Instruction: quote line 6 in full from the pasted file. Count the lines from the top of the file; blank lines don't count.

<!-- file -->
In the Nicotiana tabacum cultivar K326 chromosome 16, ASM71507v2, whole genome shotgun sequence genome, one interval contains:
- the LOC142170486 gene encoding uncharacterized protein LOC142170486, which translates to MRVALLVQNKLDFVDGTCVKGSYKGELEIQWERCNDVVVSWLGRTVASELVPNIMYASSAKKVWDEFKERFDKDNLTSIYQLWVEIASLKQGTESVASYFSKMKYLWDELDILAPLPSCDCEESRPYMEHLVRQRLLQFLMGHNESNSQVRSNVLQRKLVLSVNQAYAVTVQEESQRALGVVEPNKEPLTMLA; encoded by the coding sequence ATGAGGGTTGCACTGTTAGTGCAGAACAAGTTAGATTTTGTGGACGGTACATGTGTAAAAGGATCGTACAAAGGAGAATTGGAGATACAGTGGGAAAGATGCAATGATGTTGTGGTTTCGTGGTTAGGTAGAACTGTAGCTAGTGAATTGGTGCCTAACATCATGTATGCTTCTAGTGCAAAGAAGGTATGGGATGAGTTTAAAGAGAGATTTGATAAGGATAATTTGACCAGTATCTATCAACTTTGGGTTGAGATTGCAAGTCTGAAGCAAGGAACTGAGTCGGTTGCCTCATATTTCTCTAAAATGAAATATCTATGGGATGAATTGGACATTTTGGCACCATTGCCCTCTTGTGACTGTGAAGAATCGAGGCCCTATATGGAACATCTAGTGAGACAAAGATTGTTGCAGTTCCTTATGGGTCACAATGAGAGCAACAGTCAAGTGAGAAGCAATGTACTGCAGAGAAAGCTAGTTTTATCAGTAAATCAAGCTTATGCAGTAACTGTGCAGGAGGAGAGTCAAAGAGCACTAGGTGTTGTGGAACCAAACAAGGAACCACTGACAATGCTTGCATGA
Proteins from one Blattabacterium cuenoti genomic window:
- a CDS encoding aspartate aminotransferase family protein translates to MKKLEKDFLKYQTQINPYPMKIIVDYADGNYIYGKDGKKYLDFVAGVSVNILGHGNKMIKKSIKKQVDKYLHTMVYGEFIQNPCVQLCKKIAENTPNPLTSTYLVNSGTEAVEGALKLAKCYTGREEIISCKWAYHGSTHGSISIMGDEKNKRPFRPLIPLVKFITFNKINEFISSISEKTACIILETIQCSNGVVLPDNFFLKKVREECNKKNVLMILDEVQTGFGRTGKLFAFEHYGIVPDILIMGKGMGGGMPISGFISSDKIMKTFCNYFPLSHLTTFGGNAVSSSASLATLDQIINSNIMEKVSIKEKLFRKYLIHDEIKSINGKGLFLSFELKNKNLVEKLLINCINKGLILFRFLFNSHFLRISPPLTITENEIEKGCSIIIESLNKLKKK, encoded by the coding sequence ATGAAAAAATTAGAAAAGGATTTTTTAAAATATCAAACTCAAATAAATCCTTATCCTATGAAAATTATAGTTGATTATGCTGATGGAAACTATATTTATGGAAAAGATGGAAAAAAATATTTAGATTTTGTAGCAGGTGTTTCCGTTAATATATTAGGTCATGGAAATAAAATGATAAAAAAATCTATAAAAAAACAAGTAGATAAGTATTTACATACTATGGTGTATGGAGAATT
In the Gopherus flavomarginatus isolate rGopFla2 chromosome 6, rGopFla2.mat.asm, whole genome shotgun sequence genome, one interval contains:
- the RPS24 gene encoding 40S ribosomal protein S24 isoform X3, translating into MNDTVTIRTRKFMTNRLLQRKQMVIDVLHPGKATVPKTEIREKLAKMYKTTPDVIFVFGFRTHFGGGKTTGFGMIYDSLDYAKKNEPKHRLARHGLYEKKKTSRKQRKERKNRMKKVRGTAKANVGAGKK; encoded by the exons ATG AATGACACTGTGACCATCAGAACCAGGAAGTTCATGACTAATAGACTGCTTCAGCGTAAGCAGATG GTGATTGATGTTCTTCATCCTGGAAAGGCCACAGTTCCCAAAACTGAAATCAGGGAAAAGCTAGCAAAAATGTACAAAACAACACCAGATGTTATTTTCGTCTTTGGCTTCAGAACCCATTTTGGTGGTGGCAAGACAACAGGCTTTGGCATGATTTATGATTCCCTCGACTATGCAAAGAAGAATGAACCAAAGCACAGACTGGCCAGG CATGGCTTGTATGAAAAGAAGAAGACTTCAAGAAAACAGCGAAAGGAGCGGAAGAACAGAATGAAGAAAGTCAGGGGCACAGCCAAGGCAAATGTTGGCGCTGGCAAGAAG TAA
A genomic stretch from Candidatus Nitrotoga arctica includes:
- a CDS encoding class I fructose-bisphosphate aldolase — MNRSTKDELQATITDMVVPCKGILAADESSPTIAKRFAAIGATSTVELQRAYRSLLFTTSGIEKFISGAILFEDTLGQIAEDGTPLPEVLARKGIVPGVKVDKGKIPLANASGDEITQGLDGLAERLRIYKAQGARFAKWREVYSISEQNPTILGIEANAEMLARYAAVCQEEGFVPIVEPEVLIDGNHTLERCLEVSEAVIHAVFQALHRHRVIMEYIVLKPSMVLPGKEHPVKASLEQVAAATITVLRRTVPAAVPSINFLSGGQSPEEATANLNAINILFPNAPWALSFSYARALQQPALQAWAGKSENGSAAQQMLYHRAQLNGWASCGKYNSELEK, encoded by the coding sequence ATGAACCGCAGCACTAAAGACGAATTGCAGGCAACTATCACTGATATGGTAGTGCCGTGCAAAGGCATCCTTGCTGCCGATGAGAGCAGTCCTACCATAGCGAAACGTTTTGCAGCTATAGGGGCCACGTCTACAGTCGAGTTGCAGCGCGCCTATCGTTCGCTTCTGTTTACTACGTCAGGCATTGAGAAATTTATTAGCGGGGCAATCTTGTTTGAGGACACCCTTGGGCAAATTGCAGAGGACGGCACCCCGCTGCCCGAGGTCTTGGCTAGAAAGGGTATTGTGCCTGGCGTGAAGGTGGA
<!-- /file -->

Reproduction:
- the RPS24 gene encoding 40S ribosomal protein S24 isoform X3, translating into MNDTVTIRTRKFMTNRLLQRKQMVIDVLHPGKATVPKTEIREKLAKMYKTTPDVIFVFGFRTHFGGGKTTGFGMIYDSLDYAKKNEPKHRLARHGLYEKKKTSRKQRKERKNRMKKVRGTAKANVGAGKK; encoded by the exons ATG AATGACACTGTGACCATCAGAACCAGGAAGTTCATGACTAATAGACTGCTTCAGCGTAAGCAGATG GTGATTGATGTTCTTCATCCTGGAAAGGCCACAGTTCCCAAAACTGAAATCAGGGAAAAGCTAGCAAAAATGTACAAAACAACACCAGATGTTATTTTCGTCTTTGGCTTCAGAACCCATTTTGGTGGTGGCAAGACAACAGGCTTTGGCATGATTTATGATTCCCTCGACTATGCAAAGAAGAATGAACCAAAGCACAGACTGGCCAGG CATGGCTTGTATGAAAAGAAGAAGACTTCAAGAAAACAGCGAAAGGAGCGGAAGAACAGAATGAAGAAAGTCAGGGGCACAGCCAAGGCAAATGTTGGCGCTGGCAAGAAG TAA